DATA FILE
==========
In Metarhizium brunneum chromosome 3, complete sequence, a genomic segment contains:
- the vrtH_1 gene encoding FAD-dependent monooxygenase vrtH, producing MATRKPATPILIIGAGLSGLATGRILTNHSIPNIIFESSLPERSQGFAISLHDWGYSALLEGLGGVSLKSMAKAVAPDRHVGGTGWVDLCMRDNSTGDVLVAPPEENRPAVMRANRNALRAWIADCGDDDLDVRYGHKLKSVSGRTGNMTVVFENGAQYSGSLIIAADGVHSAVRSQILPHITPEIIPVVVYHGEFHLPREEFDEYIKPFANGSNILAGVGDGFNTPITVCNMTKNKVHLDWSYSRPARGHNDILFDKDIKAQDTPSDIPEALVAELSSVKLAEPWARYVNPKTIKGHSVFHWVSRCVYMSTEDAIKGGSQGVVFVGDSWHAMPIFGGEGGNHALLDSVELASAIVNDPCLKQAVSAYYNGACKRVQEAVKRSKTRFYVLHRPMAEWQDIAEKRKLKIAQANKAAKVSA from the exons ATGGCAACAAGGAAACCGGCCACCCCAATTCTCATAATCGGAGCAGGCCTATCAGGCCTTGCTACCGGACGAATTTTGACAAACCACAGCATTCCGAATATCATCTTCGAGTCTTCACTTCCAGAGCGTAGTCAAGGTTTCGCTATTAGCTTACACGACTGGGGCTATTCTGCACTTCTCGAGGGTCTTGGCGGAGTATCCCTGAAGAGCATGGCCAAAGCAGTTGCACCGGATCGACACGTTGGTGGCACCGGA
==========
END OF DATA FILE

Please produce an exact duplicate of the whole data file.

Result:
In Metarhizium brunneum chromosome 3, complete sequence, a genomic segment contains:
- the vrtH_1 gene encoding FAD-dependent monooxygenase vrtH, producing MATRKPATPILIIGAGLSGLATGRILTNHSIPNIIFESSLPERSQGFAISLHDWGYSALLEGLGGVSLKSMAKAVAPDRHVGGTGWVDLCMRDNSTGDVLVAPPEENRPAVMRANRNALRAWIADCGDDDLDVRYGHKLKSVSGRTGNMTVVFENGAQYSGSLIIAADGVHSAVRSQILPHITPEIIPVVVYHGEFHLPREEFDEYIKPFANGSNILAGVGDGFNTPITVCNMTKNKVHLDWSYSRPARGHNDILFDKDIKAQDTPSDIPEALVAELSSVKLAEPWARYVNPKTIKGHSVFHWVSRCVYMSTEDAIKGGSQGVVFVGDSWHAMPIFGGEGGNHALLDSVELASAIVNDPCLKQAVSAYYNGACKRVQEAVKRSKTRFYVLHRPMAEWQDIAEKRKLKIAQANKAAKVSA from the exons ATGGCAACAAGGAAACCGGCCACCCCAATTCTCATAATCGGAGCAGGCCTATCAGGCCTTGCTACCGGACGAATTTTGACAAACCACAGCATTCCGAATATCATCTTCGAGTCTTCACTTCCAGAGCGTAGTCAAGGTTTCGCTATTAGCTTACACGACTGGGGCTATTCTGCACTTCTCGAGGGTCTTGGCGGAGTATCCCTGAAGAGCATGGCCAAAGCAGTTGCACCGGATCGACACGTTGGTGGCACCGGA